Macy's Airs Poignant Holiday Ad Created by Third Agency in Three Years
It's holiday crunch time and Macy's, the retailer some might say is the most closely associated with Christmas due to "Miracle on 34th Street," is out this week with a new campaign from a new agency relationship. Earlier this year, the beleaguered department store chain selected BBDO New York as agency-of-record, making it the third agency to handle Macy's holiday work in three years.
The work—Macy's first from BBDO—is certainly different. A minute-long spot, "Lighthouse," skews so close to the emotional that it's not clear until the final few seconds that the ad is for Macy's, a contrast to prior years where the retailer's name featured more prominently. In the spot, a little boy watches a nearby lighthouse, where his friend lives who has recently lost her mother. Using Morse code and the soccer lamp he received for Christmas, he invites the girl and her dad to dinner. It is not until the tagline, "The perfect gift brings people together," comes on screen that a Macy's shopping bag is shown.
The poignant spot strikes the same emotional tone of holiday ads from U.K retailers like John
Earlier this year, Macy's introduced a new marketing model that relies less heavily on promotional deals in an effort to win over consumers.
"We needed to elevate some of the work we were running to win the emotional high ground, and become part of the Christmas season," says Rich Lennox, who joined Macy's as chief marketing officer last year and has been implementing its marketing makeover. "We are part of people's lives and we wanted to make sure that Christmas advertising reflected that role we play."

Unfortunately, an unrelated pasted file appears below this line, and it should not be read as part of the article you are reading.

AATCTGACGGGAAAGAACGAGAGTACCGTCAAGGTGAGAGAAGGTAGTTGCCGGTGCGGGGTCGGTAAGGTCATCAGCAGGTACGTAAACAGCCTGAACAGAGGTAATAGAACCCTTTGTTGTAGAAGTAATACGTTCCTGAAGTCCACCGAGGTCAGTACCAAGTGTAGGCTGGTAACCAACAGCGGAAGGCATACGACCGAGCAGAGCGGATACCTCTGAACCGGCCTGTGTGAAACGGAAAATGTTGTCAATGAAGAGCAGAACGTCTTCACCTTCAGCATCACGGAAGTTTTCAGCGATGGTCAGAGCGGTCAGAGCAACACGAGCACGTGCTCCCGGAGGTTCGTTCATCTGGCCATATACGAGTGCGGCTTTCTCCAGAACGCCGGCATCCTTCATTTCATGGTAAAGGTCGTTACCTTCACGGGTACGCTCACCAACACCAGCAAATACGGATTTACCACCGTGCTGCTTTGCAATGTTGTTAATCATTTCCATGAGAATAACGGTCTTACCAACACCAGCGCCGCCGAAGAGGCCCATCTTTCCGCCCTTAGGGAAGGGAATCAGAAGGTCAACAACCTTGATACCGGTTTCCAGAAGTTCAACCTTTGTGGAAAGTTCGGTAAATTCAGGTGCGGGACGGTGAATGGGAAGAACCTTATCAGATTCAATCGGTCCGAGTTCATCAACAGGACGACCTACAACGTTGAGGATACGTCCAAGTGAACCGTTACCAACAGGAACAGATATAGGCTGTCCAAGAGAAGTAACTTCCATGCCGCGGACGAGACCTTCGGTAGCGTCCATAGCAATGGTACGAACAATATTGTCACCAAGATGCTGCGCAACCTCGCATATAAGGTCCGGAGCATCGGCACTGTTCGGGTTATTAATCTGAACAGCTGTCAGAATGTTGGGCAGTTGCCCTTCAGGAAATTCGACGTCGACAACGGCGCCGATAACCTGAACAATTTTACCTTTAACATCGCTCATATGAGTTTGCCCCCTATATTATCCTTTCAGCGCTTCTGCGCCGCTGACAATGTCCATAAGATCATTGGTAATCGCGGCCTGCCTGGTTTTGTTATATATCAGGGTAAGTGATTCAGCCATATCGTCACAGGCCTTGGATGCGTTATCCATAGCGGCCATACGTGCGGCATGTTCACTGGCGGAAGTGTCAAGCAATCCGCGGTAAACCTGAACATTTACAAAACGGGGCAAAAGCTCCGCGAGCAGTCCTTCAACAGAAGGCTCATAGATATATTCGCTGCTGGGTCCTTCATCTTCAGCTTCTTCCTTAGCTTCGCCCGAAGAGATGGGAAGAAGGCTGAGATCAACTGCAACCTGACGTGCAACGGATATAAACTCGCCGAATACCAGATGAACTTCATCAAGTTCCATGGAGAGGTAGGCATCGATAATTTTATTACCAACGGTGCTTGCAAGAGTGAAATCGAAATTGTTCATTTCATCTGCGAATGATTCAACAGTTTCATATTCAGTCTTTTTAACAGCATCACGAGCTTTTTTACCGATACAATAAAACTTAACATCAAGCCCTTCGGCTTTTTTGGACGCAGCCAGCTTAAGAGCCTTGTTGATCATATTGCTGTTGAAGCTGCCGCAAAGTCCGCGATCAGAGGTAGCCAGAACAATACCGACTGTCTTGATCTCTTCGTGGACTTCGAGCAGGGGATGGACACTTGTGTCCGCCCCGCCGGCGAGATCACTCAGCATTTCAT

The anthem-style spot, which will run digitally in an extended two-minute long version, serves as the top of a pyramid designed to connect with consumers through heartfelt moments. Along with the emotional spot, Macy's will air three 30-second product-focused spots—one centers around a box of men's perfume, for example—and a series of short, 15-and-30-second promotional ads, which represent the bottom of the messaging pyramid.
"If you looked at Macy's marketing a year ago, there was a high-frequency promotion," says Lennox. "Now we're building three-layer marketing that still has that high-frequency promotional model, but we're doing a lot of work to re-engineer and streamline that promotional cadence."
Last year, Macy's tapped BBH and Figliulo & Partners for a joint effort—the former handled a Thanksgiving Day Parade-focused spot about a boy connecting with a Santa balloon float over the years. The latter aired a "Believe" holiday campaign meant to reignite the magic of Santa belief during the holidays. Before 2016, Macy's had a multi-year relationship with JWT. Carat is handling media duties.
Lennox declined to provide specifics on Macy's marketing investment this holiday season. Last year, the chain spent $174.4 million on measured media in the U.S. in November and December, according to Kantar Media. While the struggles of the company have been well-documented—Macy's recently reported a 4 percent decline in third-quarter comparable sales—new initiatives could be gaining traction with consumers. The company debuted a refurbished loyalty program last month and early results are promising, according to executives on a recent conference call to discuss earnings.